...Christchurch and District Model Flying Club’s Magazine RTP Special

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After the very enjoyable evening of the March Club Night and the demo by Trevor and Roger of the Club’s RTP, Bill Glover got in touch with a trove of his models from his time as Comp Sec of Woking MFC. So as to build on the interest shown on the night, Here’s a Sloping Off Special - just one page - it won’t take long to read! All photos and notes on the models are by Bill.




1-3 are the Tilt Wing model, built to win the fast/slow element of the RTP competition. With the wing flat  it flew like a bat out of hell, and with it at around 80 deg it flew at a slow walking pace. Large amounts of sidethrust and some tip weight were required to keep tension on the lines at low speeds. It was also prone  to tipping back on takeoff which made it stop dead - hence changing to a 'skid' undercarriage which prevented this. It balanced on the wing  leading edge (an aluminium tube, with the power cables inside) so there  was no CG shift when the wing tilted ... there was a brass collet on a  nose boom for fine tuning the CG. Like many of my models it used 1/64  ply strip wrapped around a motor a couple of times to form a laminated  push-fit motor mount that then became part of the structure.



4 and 5 are an EDF foamie! I took an old hairdryer apart and found a  normal brushed motor inside. I cut the body of the hairdryer down to a  basic duct then added a tailpipe with a flow restrictor at the back, cut from a plastic bottle. This increased the static thrust significantly.  The wing was flat polystyrene foam covered with solarfilm, balsa fins  and elevator (hinged with copper wire and positioned in the exhaust to  improve effectiveness at low speeds). Like most deltas this would fly  slowly at high AoA, but with the elevator neutral and the highest  voltage on our transformer unit (46V?) it was a complete beast. It had a tricycle landing gear and after landing took several full laps to slow to a stop. The tether was bolted to the duct for safety but the pole rocked from side to side in an  alarming manner and people tended to hide behind tables when I flew it!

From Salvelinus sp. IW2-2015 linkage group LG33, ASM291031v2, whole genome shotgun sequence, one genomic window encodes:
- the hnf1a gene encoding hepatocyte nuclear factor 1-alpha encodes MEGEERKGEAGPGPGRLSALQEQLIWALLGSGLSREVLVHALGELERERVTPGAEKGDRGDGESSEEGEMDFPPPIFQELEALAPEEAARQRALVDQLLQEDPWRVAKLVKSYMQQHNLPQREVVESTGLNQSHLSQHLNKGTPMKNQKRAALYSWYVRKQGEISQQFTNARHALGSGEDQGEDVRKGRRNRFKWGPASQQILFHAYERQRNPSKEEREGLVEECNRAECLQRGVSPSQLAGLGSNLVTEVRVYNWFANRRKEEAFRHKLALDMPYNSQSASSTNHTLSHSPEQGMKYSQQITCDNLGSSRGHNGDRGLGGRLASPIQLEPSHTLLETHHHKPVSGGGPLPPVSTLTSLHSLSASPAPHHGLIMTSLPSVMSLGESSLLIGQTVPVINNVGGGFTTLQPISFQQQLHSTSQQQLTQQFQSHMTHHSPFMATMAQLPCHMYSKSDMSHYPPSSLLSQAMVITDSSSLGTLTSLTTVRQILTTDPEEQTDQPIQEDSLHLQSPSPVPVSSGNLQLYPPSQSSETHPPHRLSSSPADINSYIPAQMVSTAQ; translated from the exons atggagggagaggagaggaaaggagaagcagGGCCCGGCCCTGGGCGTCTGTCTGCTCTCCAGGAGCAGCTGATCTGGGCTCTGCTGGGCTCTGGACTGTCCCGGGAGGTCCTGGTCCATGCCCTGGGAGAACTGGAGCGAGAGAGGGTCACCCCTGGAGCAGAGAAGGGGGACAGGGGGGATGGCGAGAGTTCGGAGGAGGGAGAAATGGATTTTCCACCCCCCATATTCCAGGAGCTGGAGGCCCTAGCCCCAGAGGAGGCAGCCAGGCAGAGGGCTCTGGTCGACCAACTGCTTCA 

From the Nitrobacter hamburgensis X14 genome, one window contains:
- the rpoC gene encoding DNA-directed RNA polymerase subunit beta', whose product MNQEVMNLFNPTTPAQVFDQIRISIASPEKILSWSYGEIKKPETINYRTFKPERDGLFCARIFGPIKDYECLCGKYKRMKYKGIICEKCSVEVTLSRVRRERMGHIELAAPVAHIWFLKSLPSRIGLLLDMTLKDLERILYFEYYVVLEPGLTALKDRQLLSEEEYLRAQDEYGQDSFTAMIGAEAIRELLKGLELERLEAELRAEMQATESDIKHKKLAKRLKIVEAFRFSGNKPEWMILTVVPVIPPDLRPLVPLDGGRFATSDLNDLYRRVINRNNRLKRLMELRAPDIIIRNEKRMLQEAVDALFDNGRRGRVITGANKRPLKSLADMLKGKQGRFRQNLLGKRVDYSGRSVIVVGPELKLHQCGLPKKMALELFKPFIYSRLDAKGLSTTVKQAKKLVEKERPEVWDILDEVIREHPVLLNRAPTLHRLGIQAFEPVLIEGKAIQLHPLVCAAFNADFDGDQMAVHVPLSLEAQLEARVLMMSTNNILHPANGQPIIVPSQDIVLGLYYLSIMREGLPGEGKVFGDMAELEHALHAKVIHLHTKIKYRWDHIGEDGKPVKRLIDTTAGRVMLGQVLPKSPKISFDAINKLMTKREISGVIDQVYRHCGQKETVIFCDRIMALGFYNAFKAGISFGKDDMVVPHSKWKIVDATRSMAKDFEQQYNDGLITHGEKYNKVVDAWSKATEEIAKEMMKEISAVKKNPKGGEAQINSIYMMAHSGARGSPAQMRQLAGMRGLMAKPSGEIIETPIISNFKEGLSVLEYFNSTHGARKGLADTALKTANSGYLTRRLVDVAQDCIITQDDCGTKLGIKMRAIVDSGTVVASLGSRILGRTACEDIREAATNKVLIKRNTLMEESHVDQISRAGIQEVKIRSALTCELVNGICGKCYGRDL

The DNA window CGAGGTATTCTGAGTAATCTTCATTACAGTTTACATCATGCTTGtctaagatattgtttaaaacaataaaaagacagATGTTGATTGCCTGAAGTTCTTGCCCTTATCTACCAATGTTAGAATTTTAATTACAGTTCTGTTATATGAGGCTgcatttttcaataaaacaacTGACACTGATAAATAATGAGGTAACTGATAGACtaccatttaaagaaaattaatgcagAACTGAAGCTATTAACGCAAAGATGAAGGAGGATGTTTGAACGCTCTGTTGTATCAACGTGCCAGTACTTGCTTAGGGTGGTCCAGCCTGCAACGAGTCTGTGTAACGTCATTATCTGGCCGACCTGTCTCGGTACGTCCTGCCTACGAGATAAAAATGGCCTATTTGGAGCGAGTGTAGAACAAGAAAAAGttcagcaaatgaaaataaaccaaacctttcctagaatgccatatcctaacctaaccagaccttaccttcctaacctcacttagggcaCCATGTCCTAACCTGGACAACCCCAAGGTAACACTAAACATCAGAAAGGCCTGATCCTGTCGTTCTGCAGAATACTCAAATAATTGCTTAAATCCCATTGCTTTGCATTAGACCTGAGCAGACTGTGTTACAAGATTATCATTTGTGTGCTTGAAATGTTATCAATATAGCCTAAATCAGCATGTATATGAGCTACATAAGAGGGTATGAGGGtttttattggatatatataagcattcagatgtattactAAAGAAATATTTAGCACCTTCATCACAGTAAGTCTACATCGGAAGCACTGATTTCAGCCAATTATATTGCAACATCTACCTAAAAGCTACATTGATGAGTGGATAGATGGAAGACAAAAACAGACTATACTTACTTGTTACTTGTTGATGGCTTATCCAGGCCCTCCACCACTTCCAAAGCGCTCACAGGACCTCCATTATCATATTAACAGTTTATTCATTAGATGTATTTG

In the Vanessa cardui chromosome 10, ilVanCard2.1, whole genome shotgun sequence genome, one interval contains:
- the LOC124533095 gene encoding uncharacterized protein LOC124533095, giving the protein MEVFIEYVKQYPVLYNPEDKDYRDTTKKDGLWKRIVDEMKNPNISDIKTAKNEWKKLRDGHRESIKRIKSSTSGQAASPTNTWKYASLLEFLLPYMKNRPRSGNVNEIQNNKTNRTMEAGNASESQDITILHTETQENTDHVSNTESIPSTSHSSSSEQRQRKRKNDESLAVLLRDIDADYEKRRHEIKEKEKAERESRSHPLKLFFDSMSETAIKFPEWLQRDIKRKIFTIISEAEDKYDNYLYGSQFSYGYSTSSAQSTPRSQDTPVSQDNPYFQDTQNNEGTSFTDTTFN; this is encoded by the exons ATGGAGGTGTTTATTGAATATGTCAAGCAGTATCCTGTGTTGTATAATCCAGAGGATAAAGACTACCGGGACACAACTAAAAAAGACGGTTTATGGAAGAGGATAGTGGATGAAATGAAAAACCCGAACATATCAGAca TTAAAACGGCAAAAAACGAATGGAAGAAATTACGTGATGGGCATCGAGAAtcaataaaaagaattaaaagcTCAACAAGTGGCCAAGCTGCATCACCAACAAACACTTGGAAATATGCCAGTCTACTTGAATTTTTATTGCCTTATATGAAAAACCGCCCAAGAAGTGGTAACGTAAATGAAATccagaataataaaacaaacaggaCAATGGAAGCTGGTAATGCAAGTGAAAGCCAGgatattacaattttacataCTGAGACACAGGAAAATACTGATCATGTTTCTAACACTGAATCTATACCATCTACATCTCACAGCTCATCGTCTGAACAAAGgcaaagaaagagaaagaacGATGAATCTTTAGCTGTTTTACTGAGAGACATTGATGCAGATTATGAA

6 is a basic model I made for a large brushed motor ... this had LED  lights but of course they went out when you cut the throttle!  Nevertheless it was fun to fly in the dark.


7 is a Ballards Sopwith Camel. The tailplane sat in a curved slot and  could be slid fore/aft to increase/decrease the camber, giving a wide  range of elevator control. A very nice flying model (they also did an  Albatross - I think these may still be available from the RTP Hut). It  was the only model that could loop in the British Legion hall we used.


8 was my main competition model - it was pretty much invincible! Balsa  wing with a rolled ply motor mount, the wheels were servo disks and the  'outer' one was fixed to ensure it maintained line tension on the ground (some of the competition events required a landing/stop/takeoff in the  middle). The wheels protected the prop so touch & gos could be done  at high speed without any risk. Tinplate rudders and copper wire hinged  elevons (which in fact were never moved). This model was built around a  standard (cheap) Ballards motor that was mandatory for all events where  power & speed were important.